4 Ways Generation Y Can Overcome the Recession

What's Hot


How to Cut the Cable TV Cord in 2017Family

8 Major Freebies and Discounts You Get With Amazon PrimeSave

8 Creative Ways to Clear ClutterAround The House

Study: People Who Curse Are More HonestFamily

This Free Software Brings Old Laptops Back to LifeMore

Pay $2 and Get Unlimited Wendy’s Frosty Treats in 2017Family

The 3 Golden Rules of Lending to Friends and FamilyBorrow

6 Reasons Why Savers Are Sexier Than SpendersCredit & Debt

Resolutions 2017: Save More Money Using 5 Simple TricksCredit & Debt

Porta-Potties for Presidential Inauguration Cause a StinkFamily

Protecting Trump Will Cost Taxpayers $35 MillionFamily

7 New Year’s Resolutions to Make With Your KidsFamily

5 New Year’s Resolutions That Will Pay Off 10 Years From NowCollege

10 Tasty Alcohol-Free Drinks That Adults Will LoveFamily

10 Simple Money Moves to Make Before the New YearFamily

Could Your Pet Benefit From Marijuana-Laced Treats?Family

Generation Y is freaking out over finances, according to new research. That's a good thing: Their concern might motivate them to start planning.

The financial future looks bleak from my generation’s point of view, at least according to new research from PNC.

Those aged 20 to 29, many of whom were welcomed into adulthood by the “Great Recession” of 2008, are (not surprisingly) very worried about money. PNC says only 18 percent expect to have enough saved to live comfortably in retirement.

Here are some of their other findings:

  • Only a third (34 percent) of 28- and 29-year-olds feel they have complete financial independence
  • Only a quarter of Gen Y (25 percent) feel ahead of expectations, while almost half (46 percent) feel behind
  • 85 percent of Gen Y is employed (57 percent claim part-time, 28 percent claim full-time)
  • 60 percent of Gen Y are determined to be independent soon
  • Parents (34 percent) and online research (28 percent) are their primary sources of financial info

The typical survey respondent was a white (73 percent) and unmarried (63 percent) college grad (64 percent). Along with this research, PNC offered some “money tips for millenials,” which I’ll expand on…

  1. Don’t panic.  Everybody’s struggling right now. Half of the Baby Boomer generation may not  have enough for retirement. But as PNC says, “Time is on your side.” You’ve got years to build your career, dig out of debt, and start saving or investing. The key is to not wait: Learn and commit to financial goals now. Plus, being young means you get to learn from your elders’ mistakes – take a look at Money Talks News founder and baby boomer Stacy Johnson’s 10 Dumbest Money Moves and avoid them.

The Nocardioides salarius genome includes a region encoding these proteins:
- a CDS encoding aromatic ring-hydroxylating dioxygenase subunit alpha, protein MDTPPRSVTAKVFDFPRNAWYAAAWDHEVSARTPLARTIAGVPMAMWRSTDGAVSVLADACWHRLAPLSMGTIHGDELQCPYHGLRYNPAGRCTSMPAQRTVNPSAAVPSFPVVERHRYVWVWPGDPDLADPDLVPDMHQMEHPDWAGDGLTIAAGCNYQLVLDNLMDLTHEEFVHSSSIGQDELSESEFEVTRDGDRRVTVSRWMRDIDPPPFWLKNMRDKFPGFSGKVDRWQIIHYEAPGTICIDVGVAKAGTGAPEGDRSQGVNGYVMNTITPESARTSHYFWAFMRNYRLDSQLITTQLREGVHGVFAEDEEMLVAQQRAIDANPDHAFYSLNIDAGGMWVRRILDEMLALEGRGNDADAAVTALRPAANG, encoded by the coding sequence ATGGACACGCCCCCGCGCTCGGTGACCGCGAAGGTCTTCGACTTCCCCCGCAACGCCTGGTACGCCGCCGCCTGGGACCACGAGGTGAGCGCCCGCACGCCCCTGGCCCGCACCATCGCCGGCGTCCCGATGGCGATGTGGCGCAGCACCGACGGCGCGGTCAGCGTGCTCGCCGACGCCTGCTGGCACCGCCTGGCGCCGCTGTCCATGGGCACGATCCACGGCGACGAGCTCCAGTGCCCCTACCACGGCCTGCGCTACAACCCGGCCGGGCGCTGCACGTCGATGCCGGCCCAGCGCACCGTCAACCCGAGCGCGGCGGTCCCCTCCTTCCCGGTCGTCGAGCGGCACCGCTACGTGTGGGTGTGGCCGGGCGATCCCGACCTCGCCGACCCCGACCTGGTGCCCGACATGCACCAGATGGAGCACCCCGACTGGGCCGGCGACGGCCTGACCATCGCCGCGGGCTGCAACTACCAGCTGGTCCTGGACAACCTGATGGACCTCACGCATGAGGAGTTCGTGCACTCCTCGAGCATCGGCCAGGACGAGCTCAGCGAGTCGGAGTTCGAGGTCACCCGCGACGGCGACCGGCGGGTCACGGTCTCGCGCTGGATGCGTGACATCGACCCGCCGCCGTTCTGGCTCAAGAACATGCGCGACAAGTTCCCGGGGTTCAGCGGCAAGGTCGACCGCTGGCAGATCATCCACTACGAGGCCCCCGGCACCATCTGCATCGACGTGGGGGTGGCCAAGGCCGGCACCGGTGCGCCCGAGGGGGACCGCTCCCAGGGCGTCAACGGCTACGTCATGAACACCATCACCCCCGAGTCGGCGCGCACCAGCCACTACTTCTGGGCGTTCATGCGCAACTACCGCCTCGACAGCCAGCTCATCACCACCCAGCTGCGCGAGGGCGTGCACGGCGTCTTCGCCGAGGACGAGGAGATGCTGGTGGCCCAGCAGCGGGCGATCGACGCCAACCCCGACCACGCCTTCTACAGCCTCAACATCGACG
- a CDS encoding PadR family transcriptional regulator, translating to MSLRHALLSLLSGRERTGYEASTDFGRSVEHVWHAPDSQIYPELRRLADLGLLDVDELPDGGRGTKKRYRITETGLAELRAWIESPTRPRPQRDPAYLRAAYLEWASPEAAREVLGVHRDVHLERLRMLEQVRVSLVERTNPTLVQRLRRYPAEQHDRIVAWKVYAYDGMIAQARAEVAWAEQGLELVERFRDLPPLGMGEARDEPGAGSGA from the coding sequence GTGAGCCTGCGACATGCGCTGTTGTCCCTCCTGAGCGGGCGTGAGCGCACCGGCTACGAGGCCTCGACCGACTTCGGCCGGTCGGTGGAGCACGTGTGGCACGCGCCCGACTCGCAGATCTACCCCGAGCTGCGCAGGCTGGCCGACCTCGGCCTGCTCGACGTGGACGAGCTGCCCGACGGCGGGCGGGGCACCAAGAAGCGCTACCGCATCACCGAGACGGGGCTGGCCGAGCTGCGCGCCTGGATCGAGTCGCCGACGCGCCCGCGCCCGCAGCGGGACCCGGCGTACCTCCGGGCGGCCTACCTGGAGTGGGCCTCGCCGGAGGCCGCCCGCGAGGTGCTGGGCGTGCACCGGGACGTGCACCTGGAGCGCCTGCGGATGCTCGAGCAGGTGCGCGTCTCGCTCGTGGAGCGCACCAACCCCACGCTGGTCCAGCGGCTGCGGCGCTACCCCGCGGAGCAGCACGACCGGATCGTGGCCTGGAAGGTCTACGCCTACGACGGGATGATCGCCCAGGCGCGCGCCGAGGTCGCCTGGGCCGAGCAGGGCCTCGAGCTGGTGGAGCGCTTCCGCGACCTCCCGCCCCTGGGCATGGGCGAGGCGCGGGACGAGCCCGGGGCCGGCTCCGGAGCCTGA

2. Avoid debt traps. Credit cards are not bad, and neither are student loans if they get you ahead in the long run. But paying them off slowly, particularly with high interest rates, certainly is. Aim for a low-interest card and use it regularly – but don’t spend what you don’t have, and pay off the balance in full every month. And don’t take out loans you don’t need. Learn more in 5 Top Credit Tips for College Students.
  3. Pay yourself first. This doesn’t mean treat yourself to nice things, which is OK in moderation. It means to pretend Future You is sending Present You a monthly bill just like your phone company. Saving whatever’s left at the end of the month only sounds smart until you realize there is never anything left at the end of the month. If your employer offers a 401k program, get in on it. If you want to invest yourself, learn what you need to know about stocks. If that’s too scary, find a way to get high-interest savings, like a CD. Although the returns are much lower, there’s no reason for anything you’re saving not to be earning at least a little interest.
  4. Budget and track spending. This is how to find out where you can save, and the best way to prevent overspending. Learn how to build a budget that works for you, and be meticulous about maintaining it. If you’re disorganized like me, your credit card and bank statements will come in handy, as will free finance tracking tools like Mint.com (which has a great app too).

The economy does look terrible right now, and it’s easy to feel overwhelmed. But the people who should be most worried are the ones who didn’t plan ahead and are staring retirement in the face – the rest of us can learn from their mistakes, work hard, and save smart.

Stacy Johnson

It's not the usual blah, blah, blah

I know... every site you visit wants you to subscribe to their newsletter. But our news and advice is actually worth reading! For 25 years, I've been making people richer without making their eyes glaze over. You'll be glad you did. I guarantee it!

💰🗣📰

Read Next: How the Trump Tax Plan Will Affect You

Check Out Our Hottest Deals!

We're always adding new deals and coupons that'll save you big bucks. See the deals to the right and hundreds more in our Deals section.

Click here to explore 1,894 more deals!